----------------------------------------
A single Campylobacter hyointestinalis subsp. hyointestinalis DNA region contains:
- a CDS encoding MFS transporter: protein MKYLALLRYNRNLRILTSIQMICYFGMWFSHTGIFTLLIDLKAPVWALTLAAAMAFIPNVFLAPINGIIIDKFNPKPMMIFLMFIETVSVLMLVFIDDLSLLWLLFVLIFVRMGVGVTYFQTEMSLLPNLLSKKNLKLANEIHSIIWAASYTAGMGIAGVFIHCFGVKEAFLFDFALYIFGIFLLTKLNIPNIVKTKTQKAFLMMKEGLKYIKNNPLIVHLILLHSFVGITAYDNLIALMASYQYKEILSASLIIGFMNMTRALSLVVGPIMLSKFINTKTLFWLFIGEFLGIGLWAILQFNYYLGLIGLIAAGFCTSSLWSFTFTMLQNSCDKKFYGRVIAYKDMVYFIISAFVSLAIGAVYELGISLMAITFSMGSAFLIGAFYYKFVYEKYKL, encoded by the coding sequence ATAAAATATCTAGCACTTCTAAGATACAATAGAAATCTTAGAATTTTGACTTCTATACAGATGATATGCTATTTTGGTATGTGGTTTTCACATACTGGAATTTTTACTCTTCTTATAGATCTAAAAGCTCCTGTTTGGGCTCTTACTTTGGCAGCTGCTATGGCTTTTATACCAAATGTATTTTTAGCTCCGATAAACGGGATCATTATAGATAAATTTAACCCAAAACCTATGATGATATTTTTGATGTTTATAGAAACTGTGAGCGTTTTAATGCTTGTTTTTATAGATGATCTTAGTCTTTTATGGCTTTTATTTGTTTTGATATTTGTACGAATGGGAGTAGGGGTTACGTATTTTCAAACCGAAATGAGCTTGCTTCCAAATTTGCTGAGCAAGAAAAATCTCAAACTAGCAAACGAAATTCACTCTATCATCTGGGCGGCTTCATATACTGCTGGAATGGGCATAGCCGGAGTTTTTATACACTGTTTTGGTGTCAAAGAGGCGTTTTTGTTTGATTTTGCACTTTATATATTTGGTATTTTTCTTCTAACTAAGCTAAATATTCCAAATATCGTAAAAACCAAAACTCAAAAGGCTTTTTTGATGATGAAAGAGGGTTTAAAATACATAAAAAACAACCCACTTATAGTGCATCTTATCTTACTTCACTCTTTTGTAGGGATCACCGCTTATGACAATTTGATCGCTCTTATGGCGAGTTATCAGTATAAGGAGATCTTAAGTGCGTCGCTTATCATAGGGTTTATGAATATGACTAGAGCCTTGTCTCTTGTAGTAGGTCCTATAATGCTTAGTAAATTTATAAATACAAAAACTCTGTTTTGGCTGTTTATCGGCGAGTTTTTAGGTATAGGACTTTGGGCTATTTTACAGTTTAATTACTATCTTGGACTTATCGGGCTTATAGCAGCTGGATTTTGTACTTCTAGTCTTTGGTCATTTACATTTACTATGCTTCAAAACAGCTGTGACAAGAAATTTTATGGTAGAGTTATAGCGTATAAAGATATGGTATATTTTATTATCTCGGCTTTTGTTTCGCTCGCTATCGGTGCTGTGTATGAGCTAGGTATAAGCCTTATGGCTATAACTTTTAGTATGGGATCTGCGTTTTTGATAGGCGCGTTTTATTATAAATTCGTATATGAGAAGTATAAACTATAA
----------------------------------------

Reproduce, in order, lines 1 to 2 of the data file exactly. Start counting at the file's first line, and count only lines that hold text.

A single Campylobacter hyointestinalis subsp. hyointestinalis DNA region contains:
- a CDS encoding MFS transporter: protein MKYLALLRYNRNLRILTSIQMICYFGMWFSHTGIFTLLIDLKAPVWALTLAAAMAFIPNVFLAPINGIIIDKFNPKPMMIFLMFIETVSVLMLVFIDDLSLLWLLFVLIFVRMGVGVTYFQTEMSLLPNLLSKKNLKLANEIHSIIWAASYTAGMGIAGVFIHCFGVKEAFLFDFALYIFGIFLLTKLNIPNIVKTKTQKAFLMMKEGLKYIKNNPLIVHLILLHSFVGITAYDNLIALMASYQYKEILSASLIIGFMNMTRALSLVVGPIMLSKFINTKTLFWLFIGEFLGIGLWAILQFNYYLGLIGLIAAGFCTSSLWSFTFTMLQNSCDKKFYGRVIAYKDMVYFIISAFVSLAIGAVYELGISLMAITFSMGSAFLIGAFYYKFVYEKYKL, encoded by the coding sequence ATAAAATATCTAGCACTTCTAAGATACAATAGAAATCTTAGAATTTTGACTTCTATACAGATGATATGCTATTTTGGTATGTGGTTTTCACATACTGGAATTTTTACTCTTCTTATAGATCTAAAAGCTCCTGTTTGGGCTCTTACTTTGGCAGCTGCTATGGCTTTTATACCAAATGTATTTTTAGCTCCGATAAACGGGATCATTATAGATAAATTTAACCCAAAACCTATGATGATATTTTTGATGTTTATAGAAACTGTGAGCGTTTTAATGCTTGTTTTTATAGATGATCTTAGTCTTTTATGGCTTTTATTTGTTTTGATATTTGTACGAATGGGAGTAGGGGTTACGTATTTTCAAACCGAAATGAGCTTGCTTCCAAATTTGCTGAGCAAGAAAAATCTCAAACTAGCAAACGAAATTCACTCTATCATCTGGGCGGCTTCATATACTGCTGGAATGGGCATAGCCGGAGTTTTTATACACTGTTTTGGTGTCAAAGAGGCGTTTTTGTTTGATTTTGCACTTTATATATTTGGTATTTTTCTTCTAACTAAGCTAAATATTCCAAATATCGTAAAAACCAAAACTCAAAAGGCTTTTTTGATGATGAAAGAGGGTTTAAAATACATAAAAAACAACCCACTTATAGTGCATCTTATCTTACTTCACTCTTTTGTAGGGATCACCGCTTATGACAATTTGATCGCTCTTATGGCGAGTTATCAGTATAAGGAGATCTTAAGTGCGTCGCTTATCATAGGGTTTATGAATATGACTAGAGCCTTGTCTCTTGTAGTAGGTCCTATAATGCTTAGTAAATTTATAAATACAAAAACTCTGTTTTGGCTGTTTATCGGCGAGTTTTTAGGTATAGGACTTTGGGCTATTTTACAGTTTAATTACTATCTTGGACTTATCGGGCTTATAGCAGCTGGATTTTGTACTTCTAGTCTTTGGTCATTTACATTTACTATGCTTCAAAACAGCTGTGACAAGAAATTTTATGGTAGAGTTATAGCGTATAAAGATATGGTATATTTTATTATCTCGGCTTTTGTTTCGCTCGCTATCGGTGCTGTGTATGAGCTAGGTATAAGCCTTATGGCTATAACTTTTAGTATGGGATCTGCGTTTTTGATAGGCGCGTTTTATTATAAATTCGTATATGAGAAGTATAAACTATAA